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Practising VirtueInside International Arbitration$
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David D. Caron, Stephan W. Schill, Abby Cohen Smutny, and Epaminontas E. Triantafilou

Print publication date: 2015

Print ISBN-13: 9780198739807

Published to Oxford Scholarship Online: January 2016

DOI: 10.1093/acprof:oso/9780198739807.001.0001

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The Culture of Arbitration and the Defence of Arbitral Legitimacy

The Culture of Arbitration and the Defence of Arbitral Legitimacy

Chapter:
(p.97) 5 The Culture of Arbitration and the Defence of Arbitral Legitimacy
Source:
Practising Virtue
Author(s):

James H Carter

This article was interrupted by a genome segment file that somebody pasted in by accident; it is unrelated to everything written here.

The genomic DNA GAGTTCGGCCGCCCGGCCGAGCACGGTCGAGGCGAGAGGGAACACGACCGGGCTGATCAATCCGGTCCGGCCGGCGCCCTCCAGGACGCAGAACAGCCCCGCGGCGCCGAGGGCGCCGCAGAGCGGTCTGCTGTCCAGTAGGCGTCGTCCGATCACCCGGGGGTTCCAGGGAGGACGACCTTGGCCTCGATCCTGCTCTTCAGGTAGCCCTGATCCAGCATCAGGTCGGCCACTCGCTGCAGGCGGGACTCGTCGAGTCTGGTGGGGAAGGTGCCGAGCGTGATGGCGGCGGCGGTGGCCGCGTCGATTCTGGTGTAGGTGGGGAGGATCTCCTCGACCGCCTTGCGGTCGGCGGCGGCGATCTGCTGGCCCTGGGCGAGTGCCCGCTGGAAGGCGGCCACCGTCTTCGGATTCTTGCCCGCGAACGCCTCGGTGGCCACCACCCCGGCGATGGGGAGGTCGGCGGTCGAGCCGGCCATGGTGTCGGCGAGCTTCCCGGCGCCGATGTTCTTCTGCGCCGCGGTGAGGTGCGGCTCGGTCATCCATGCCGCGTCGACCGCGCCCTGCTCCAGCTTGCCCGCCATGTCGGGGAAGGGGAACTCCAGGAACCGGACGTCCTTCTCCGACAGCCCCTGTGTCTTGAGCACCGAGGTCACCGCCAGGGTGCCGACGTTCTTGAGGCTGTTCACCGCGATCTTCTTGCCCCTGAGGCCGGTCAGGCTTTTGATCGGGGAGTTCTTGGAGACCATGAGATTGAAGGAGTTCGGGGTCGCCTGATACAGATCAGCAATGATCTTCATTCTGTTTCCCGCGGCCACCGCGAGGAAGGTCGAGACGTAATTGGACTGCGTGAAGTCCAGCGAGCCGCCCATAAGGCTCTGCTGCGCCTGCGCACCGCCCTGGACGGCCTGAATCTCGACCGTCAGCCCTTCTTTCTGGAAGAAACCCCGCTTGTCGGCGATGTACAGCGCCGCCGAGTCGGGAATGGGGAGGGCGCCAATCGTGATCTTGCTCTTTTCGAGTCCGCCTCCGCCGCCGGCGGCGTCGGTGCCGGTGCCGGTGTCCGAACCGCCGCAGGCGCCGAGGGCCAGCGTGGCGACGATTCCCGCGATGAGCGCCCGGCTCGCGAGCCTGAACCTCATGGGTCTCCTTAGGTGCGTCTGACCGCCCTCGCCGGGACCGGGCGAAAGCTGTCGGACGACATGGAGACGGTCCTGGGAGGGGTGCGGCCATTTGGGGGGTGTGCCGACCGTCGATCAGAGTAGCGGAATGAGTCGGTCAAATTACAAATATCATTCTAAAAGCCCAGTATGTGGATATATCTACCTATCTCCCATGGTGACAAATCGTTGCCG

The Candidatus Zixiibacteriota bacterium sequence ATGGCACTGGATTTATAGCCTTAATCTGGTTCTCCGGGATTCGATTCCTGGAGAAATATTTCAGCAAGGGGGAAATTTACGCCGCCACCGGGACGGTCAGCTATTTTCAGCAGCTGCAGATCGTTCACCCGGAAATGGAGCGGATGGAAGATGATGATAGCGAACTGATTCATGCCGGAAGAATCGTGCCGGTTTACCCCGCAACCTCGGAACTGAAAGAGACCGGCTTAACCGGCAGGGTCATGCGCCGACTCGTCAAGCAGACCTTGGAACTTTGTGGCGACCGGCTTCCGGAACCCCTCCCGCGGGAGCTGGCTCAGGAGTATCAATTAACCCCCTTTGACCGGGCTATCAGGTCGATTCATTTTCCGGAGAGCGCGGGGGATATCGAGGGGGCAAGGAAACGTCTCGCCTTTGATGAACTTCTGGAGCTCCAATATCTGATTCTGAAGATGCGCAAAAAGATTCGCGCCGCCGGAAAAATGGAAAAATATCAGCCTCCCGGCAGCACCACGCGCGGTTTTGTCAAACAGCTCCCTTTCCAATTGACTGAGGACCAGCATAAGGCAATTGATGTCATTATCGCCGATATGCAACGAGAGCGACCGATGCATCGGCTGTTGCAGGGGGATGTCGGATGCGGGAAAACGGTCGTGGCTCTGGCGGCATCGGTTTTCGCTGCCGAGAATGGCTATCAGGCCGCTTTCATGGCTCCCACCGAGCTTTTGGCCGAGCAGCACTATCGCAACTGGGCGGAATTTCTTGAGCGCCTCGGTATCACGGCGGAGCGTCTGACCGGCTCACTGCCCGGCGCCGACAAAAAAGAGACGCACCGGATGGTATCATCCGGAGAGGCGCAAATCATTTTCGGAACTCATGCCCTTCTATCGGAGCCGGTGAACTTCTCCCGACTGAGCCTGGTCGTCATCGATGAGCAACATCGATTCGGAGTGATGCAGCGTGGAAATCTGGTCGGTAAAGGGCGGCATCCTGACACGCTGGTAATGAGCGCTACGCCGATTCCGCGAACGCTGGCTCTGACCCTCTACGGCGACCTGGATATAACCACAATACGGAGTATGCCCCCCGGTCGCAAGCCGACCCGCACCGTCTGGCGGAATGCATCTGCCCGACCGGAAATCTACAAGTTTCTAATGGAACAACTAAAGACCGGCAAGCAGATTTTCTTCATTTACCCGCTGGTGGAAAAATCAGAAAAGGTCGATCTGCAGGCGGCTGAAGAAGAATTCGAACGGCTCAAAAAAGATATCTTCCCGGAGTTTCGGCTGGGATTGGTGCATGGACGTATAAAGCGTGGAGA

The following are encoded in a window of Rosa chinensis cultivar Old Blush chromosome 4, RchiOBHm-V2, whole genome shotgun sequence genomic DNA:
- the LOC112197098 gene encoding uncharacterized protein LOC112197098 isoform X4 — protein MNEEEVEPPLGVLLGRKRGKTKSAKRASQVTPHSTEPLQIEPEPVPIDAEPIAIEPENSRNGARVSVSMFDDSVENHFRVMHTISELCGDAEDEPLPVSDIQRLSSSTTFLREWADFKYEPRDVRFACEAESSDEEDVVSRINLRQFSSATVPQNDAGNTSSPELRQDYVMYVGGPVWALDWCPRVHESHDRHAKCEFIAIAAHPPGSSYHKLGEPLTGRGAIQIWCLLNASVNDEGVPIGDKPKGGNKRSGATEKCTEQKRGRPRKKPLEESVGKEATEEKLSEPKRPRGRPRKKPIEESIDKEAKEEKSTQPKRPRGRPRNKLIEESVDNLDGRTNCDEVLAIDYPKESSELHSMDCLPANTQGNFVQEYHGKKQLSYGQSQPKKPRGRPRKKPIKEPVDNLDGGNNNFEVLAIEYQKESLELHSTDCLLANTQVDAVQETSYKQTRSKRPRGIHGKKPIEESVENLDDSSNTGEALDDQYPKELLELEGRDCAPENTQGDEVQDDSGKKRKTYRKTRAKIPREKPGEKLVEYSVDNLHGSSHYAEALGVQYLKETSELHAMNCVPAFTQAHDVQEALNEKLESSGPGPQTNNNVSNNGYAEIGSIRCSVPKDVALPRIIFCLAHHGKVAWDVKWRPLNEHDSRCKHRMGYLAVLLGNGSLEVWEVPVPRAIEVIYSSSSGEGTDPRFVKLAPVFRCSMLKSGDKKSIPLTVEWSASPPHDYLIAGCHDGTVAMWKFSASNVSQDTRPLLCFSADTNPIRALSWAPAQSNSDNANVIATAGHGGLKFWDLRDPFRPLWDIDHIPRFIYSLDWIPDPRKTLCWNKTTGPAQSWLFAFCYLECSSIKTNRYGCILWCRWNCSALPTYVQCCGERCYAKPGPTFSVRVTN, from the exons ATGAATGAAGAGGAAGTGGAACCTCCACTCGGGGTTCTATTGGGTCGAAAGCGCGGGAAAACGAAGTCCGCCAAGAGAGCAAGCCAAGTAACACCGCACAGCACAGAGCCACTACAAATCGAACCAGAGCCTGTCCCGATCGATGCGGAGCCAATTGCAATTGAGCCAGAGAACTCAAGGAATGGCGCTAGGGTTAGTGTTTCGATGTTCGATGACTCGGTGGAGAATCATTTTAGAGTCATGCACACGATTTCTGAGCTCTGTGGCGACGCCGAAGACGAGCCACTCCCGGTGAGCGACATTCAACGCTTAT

Publisher:
Oxford University Press
DOI:10.1093/acprof:oso/9780198739807.003.0006

This chapter considers the legitimacy of international arbitration. Responding to Jan Paulsson’s suggestion that all arbitrators should be appointed by an institution, not the parties, it stresses the fundamental importance of the party-appointment of arbitrators for the parties’ trust in the system. It also cites the moderating effect the community of arbitrators has on individual arbitrators and arbitral tribunals. After all, it is this peer group in which arbitrators have to build and maintain a reputation for their virtue: judgment, neutrality, and expertise.

Keywords:   international arbitration, legitimacy, party-appointed arbitrators, arbitral tribunals

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